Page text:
The Brigham Young University volleyball team has a No. 13 seed in the NCAA Tournament for the third year in a row but this year will feel different for juniors Lacy and Lyndie Haddock. The bleacher seat of their No. 1 fan — their father — will not be filled.
But that difference gives the Haddock twins a reason to work harder.
Lacy and Lyndie Haddock were at a volleyball retreat when they found out their 53-year-old dad had died suddenly from a blood clot in his leg.
Just three days later, they returned to the volleyball court.
“Our dad would not have wanted us to sit out any longer — he probably was mad that we took any days off,” Lacy Haddock said.
His encouragement was a motivating factor throughout their volleyball career. After her dad’s death, Lacy Haddock rewatched the 2016 tournament game against Texas to recapture his love of the game.
“My parents, brother and sister were in the third row watching, and I saw my dad’s passion,” she said. “He cared so much about (volleyball) because we cared so much about it. I don’t think he would have liked volleyball if we didn’t. He loved whatever his kids loved.”
They knew returning to the court would make their father happy, and with that they also found a way to cope.
“Our team needed us to keep going even though it was hard,” Lyndie Haddock said. “I think it definitely kept my mind off of it when I was playing.”
The twins’ love of volleyball began with family. Their older sister, Tambre, whose volleyball career also included time at BYU, taught them to play in middle school. In sixth grade, the girls traveled from their home at the time in Longmont, Colorado, to their first BYU camp. When they were juniors at Timpview High School, BYU offered them both a spot on the team.
“We thought it was unrealistic that we’d both get to play at a good school together because it’s not really heard of ... It was an opportunity we couldn’t pass up,” Lyndie Haddock said.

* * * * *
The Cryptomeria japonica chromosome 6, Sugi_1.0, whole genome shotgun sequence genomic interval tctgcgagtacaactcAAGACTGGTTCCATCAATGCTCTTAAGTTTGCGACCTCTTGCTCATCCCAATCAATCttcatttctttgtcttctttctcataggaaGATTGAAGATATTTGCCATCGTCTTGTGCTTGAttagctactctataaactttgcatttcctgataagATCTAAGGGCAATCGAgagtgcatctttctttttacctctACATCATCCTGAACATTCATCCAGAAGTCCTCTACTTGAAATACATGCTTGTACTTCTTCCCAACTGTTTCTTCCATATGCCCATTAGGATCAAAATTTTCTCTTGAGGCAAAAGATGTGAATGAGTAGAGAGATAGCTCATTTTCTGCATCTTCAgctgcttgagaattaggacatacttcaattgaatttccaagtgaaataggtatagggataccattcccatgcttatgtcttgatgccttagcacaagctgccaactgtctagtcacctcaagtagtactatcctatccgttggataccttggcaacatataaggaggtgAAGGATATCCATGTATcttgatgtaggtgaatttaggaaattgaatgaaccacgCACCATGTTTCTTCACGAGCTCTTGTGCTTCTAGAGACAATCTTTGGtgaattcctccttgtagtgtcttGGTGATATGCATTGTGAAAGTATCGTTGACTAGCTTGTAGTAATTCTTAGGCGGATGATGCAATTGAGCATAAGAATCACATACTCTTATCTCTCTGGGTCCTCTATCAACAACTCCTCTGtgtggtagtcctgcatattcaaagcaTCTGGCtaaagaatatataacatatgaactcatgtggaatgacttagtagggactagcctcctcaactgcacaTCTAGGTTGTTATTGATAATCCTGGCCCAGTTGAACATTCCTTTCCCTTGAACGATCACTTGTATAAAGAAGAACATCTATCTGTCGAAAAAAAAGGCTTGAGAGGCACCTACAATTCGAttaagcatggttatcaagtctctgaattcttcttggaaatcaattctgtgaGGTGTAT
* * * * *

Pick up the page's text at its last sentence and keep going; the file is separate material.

During this season filled with grief, they have relied on each other, on the sport, on the team and on their faith as members of The Church of Jesus Christ of Latter-day Saints.
“If I had not known that I would see my dad again, I don’t know how I could go on,” Lacy Haddock said. “I don’t know if I have a knowledge of everything, but I know I have faith.”
Their faith has gotten them through the moments when the answers haven’t come.
“Sometimes you’re going to get that miracle, and sometimes you don’t get that miracle,” Lyndie Haddock said. “In our case, we didn’t get a miracle at all ... but I was able to have the knowledge before my dad died that families can be sealed together ... Until I see my dad again, it’s relying on my faith that someday I’m going to know why this had to happen to my family and me at this time.”
With the tournament beginning this weekend, Lacy and Lyndie Haddock are living the same work ethic emulated by their father during his life and putting in more effort than ever before.
“He always told us, ‘Do your best, and no matter what happens, you’ll be satisfied, the Lord will be happy with you and I’ll be happy with you,’” Lacy Haddock said.
And by doing their best, Lacy and Lyndie Haddock will honor their father’s memory on the court.